I often hear people say or write about Seun Anikulapo-Kuti that he is the “Real Fela.” This characterisation is most inappropriate and even troublesome. Seun is the “Real Seun” and not the “Real Fela”. Fela was Seun’s father and the son has inherited his father’s legacy with high fidelity, but that is where the association between them ends as an artist ‘with a voice.’ Seun is creating his own distinct voice as a musician and his legacy.
The trouble with the “Real Fela” is that there are “contenders” for it. It is inevitable that there will be some subtle or overt rivalry between Femi Anikulapo-Kuti (the first son of Fela), Dede Mabiaku (the spiritual son of Fela) and Seun. All three have participated musically in supporting, sustaining or deriving from Fela’s legacy. Each one of them has been ‘anointed’ by various sections of Fela’s broad international and growing fan base as the “Real Fela.”
Not so surprisingly many fans dismiss Femi outright as not being anything like his father musically or otherwise and even go as far as making him out to be “Anti-Fela.” Many other fans insist that as much as Dede Mabiaku severely personifies Fela, he is not his biological son, therefore, cannot be his real successor. Many fans yet counter this position by arguing that artistic or musical heritages are not about primogeniture but qualifying talent. That leaves Seun in pole position to be acclaimed as the “Real Fela.”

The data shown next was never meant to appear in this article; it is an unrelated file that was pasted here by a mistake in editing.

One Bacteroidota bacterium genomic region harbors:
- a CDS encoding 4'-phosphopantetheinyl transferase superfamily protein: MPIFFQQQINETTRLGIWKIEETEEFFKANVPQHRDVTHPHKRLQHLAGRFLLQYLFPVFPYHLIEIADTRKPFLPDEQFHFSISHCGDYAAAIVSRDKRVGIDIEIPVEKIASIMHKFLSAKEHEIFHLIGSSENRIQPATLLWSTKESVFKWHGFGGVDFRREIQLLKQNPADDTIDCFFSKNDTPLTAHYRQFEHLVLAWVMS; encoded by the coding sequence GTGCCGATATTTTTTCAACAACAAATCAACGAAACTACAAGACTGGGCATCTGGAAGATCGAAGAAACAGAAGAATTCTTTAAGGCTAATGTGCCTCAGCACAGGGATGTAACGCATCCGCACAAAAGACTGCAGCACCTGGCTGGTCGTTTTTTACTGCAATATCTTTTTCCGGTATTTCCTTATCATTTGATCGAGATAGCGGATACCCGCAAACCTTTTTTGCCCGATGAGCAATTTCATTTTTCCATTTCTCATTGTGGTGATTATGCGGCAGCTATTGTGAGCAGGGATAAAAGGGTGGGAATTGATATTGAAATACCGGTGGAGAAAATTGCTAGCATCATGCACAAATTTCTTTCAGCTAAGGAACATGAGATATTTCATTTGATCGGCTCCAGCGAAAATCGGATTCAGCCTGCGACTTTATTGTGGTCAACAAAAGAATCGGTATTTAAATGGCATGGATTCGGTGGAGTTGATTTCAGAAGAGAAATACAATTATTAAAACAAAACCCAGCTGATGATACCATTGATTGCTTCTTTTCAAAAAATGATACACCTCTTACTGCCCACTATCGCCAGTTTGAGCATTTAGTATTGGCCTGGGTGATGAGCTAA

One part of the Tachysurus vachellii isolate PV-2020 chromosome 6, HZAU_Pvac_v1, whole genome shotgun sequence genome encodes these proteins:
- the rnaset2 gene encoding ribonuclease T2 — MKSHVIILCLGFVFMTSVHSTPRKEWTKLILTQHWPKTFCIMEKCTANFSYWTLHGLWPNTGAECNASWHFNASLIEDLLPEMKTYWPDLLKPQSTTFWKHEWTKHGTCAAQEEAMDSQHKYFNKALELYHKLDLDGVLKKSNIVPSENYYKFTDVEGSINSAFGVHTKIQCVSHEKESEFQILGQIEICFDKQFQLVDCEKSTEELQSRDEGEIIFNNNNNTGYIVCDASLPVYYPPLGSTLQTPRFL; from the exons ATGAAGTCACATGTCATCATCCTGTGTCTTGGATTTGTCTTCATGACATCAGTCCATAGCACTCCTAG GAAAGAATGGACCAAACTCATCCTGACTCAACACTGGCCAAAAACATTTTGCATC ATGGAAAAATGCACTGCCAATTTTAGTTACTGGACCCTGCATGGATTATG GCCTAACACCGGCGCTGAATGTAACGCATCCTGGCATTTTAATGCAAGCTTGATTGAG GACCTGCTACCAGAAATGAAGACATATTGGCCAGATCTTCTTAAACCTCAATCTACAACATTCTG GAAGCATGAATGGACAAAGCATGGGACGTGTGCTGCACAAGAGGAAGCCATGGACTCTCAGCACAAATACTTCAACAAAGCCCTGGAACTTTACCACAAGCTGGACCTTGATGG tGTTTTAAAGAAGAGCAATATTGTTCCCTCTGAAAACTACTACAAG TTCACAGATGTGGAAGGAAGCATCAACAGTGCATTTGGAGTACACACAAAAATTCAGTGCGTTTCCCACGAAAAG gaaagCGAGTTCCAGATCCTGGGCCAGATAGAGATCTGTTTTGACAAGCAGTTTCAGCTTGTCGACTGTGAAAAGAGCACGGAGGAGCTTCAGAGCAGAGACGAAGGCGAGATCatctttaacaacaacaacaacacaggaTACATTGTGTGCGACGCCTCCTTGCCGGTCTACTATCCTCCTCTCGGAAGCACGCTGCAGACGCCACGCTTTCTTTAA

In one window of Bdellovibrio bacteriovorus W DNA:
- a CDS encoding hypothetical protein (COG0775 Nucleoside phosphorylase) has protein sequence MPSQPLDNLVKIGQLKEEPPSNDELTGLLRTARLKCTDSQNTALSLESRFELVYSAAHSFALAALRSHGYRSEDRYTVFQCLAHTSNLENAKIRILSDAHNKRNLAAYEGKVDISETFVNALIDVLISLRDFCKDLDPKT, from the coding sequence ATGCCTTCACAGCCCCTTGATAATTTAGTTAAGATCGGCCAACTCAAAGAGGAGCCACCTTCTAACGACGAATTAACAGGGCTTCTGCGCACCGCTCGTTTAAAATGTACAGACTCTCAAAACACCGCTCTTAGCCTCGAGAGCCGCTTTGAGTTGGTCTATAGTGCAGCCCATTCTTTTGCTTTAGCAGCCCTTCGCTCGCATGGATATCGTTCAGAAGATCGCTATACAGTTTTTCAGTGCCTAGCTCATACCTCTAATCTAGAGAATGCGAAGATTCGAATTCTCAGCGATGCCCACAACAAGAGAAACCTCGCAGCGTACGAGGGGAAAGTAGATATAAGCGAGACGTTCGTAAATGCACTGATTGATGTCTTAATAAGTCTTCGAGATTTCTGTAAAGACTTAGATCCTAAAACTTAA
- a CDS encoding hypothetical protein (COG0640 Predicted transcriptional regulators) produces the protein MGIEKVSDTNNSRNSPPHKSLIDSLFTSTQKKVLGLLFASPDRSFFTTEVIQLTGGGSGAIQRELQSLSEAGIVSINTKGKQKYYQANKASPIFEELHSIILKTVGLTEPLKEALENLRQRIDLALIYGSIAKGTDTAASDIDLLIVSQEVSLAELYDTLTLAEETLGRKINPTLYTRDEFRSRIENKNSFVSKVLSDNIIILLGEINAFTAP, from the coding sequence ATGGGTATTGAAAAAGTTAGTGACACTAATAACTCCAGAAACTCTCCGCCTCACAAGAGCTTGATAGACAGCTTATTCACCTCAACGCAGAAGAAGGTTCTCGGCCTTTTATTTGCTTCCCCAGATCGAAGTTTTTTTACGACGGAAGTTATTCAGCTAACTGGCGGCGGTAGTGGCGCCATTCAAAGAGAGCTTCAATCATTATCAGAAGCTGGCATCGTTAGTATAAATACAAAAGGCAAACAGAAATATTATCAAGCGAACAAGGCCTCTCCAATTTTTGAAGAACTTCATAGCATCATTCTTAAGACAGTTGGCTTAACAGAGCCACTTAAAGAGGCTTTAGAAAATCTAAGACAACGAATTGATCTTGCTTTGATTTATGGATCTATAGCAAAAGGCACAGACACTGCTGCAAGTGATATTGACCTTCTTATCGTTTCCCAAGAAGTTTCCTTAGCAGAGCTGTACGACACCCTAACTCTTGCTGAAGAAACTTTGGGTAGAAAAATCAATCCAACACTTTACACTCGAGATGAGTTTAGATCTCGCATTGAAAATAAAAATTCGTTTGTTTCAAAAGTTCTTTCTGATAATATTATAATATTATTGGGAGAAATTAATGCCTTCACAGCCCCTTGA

Being the “Real Fela” is a big burden for any of the three contenders to carry. The great men who have produced truly seminal and ground-breaking achievements are not commonly outdone by the children or grandchildren. If we stick to jazz and saxophonists, the legacies of musical giants like John Coltrane, Jackie Maclean and Von Freeman have not been surpassed by those of their sons, Ravi Coltrane, Maclean and Chico Freeman respectively.
This is the case despite the fact that these sons are also true jazz greats in their own rights. Joshua Redman is one of the few who is building a legacy that is surpassing that of his legendary father, Dewey Redman. Interestingly, Pharaoh Sanders is the heir to John Coltrane’s legacy not Ravi Coltrane.
We can then say it does not matter whether the legacy of Seun ends up being ‘greater’ or ‘lesser’ than that of his father, Fela. What is most important is that Seun carves a substantial and significant legacy of his own which he is already doing very successfully both musically and increasingly, politically.
Femi and Dede Mabiaku are also successfully making their own legacies. And it does not matter whether this happens purely within the paradigm of Afro Beat as Fela would have done it or not.
All in all, Seun is the “Real Seun” and should be appreciated as such!